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Date Permissions Signed


Date of Award

Spring 2017

Document Type

Masters Thesis

Degree Name

Master of Science (MS)


Health and Human Development

First Advisor

Buddhadev, Harsh H. (Harsh Harish)

Second Advisor

Brilla, Lorraine R., 1955-

Third Advisor

Chalmers, Gordon R.


Creatine supplementation is recommended to improve repetitive sprint cycling performance. Creatine absorption is increased in the presence of electrolytes. The purpose of this study was to investigate the effect of creatine-electrolyte (CE) supplementation on peak power and total work performed during repeated cycling sprints. Peak power and total work performed by 38 cyclists (CE group: n = 17; 23.4 ± 4.0 years; placebo (P) group: n = 18; 23.4 ± 4.0 years) were measured on a Velotron cycle ergometer as they completed five 15-s cycling sprints with two minutes of recovery between sprints. Participants’ body composition was estimated using three site skinfold measurements. Mixed-model ANOVAs were used for statistical analyses. A supplement-time interaction showed a 4% increase in peak power (27 W; p = 0.025) and a 5% increase in total work (1862 J; p = 0.023) from pre- to post-supplementation for the CE group. For the P group, no differences were observed in these variables from pre- to post-testing. Fat free mass increased by 2% (1.4 kg; p = 0.001) for the CE group, whereas no differences were found for the P group. For the CE group, a strong association (r = 0.626; p = 0.007) was observed between the increases in peak power and fat free mass. A CE supplement improves repeated short duration cycling sprint performance when sprints are interspersed with adequate recovery periods. Additionally, the ergogenic effect of CE supplement is associated with an increase in fat free mass.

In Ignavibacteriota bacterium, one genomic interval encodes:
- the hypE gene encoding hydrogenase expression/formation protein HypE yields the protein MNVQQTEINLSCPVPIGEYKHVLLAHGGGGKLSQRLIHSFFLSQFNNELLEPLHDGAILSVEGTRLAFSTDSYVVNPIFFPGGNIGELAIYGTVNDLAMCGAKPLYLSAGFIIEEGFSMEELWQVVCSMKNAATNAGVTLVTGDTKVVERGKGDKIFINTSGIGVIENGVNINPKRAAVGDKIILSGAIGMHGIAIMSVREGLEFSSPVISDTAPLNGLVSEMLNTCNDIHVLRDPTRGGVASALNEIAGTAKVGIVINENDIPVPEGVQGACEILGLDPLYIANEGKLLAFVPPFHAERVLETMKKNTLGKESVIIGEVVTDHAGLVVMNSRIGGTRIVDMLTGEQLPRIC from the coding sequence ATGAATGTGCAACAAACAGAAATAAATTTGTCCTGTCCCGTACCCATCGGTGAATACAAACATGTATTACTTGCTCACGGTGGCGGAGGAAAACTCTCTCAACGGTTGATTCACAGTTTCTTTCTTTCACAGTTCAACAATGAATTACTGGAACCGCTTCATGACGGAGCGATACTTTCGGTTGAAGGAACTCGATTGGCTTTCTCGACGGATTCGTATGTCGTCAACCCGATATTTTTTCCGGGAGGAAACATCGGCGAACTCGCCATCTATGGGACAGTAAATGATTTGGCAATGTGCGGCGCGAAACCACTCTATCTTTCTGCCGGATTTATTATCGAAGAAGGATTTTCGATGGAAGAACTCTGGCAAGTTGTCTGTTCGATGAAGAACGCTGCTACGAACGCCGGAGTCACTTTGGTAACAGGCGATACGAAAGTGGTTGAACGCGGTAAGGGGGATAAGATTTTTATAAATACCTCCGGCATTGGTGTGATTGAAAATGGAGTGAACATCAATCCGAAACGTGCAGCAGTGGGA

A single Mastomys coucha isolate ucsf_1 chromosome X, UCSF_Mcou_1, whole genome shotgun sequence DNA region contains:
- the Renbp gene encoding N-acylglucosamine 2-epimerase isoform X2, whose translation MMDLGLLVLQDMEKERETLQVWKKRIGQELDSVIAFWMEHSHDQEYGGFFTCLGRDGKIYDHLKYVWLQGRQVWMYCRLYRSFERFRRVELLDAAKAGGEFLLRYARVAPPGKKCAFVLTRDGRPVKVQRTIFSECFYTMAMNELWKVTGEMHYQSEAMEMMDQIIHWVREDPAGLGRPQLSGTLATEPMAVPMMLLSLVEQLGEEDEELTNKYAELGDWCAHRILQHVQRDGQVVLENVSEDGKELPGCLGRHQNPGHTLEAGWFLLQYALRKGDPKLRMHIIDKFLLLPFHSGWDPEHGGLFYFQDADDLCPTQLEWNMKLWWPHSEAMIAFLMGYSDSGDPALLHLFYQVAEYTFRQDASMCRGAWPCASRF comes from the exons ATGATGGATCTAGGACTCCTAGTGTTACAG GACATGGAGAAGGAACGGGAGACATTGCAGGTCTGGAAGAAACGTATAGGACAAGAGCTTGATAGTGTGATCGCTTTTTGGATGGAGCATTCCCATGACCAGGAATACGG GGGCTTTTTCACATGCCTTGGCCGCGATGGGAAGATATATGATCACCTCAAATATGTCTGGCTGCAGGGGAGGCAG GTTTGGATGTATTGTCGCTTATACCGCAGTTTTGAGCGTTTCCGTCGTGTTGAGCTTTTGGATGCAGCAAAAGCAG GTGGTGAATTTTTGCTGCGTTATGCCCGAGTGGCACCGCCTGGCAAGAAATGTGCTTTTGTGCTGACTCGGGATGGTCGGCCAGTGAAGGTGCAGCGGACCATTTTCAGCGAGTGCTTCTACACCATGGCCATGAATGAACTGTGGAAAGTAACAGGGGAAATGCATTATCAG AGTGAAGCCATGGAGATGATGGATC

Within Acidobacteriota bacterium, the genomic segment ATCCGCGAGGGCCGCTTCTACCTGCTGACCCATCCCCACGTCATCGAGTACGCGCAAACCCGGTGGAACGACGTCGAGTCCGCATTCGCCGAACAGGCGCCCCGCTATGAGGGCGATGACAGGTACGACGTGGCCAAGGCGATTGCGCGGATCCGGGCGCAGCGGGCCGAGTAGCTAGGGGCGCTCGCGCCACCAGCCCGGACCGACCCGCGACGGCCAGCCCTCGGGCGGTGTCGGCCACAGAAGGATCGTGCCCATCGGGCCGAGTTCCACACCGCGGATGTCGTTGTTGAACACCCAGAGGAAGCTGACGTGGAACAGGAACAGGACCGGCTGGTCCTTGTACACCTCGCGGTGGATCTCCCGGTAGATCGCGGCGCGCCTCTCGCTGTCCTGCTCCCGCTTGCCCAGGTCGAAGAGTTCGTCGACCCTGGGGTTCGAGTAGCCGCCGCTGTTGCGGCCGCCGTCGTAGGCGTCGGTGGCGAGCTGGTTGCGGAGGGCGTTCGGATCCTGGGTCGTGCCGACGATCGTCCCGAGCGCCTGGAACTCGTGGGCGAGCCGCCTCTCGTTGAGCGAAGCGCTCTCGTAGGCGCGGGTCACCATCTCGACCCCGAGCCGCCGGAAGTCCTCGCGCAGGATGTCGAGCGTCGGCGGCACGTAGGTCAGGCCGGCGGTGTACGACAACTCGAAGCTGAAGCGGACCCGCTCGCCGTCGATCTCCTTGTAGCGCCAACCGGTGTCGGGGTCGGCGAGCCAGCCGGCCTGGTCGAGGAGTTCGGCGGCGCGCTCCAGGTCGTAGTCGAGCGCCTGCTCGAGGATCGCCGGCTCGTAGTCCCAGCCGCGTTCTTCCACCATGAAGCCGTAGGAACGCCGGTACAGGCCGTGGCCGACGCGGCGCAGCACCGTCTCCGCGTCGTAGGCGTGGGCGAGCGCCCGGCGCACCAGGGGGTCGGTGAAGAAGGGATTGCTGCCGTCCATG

Western Washington University

OCLC Number


Subject – LCSH

Creatine--Physiological effect; Electrolytes--Physiological effect; Body composition; Cycling




masters theses




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Kinesiology Commons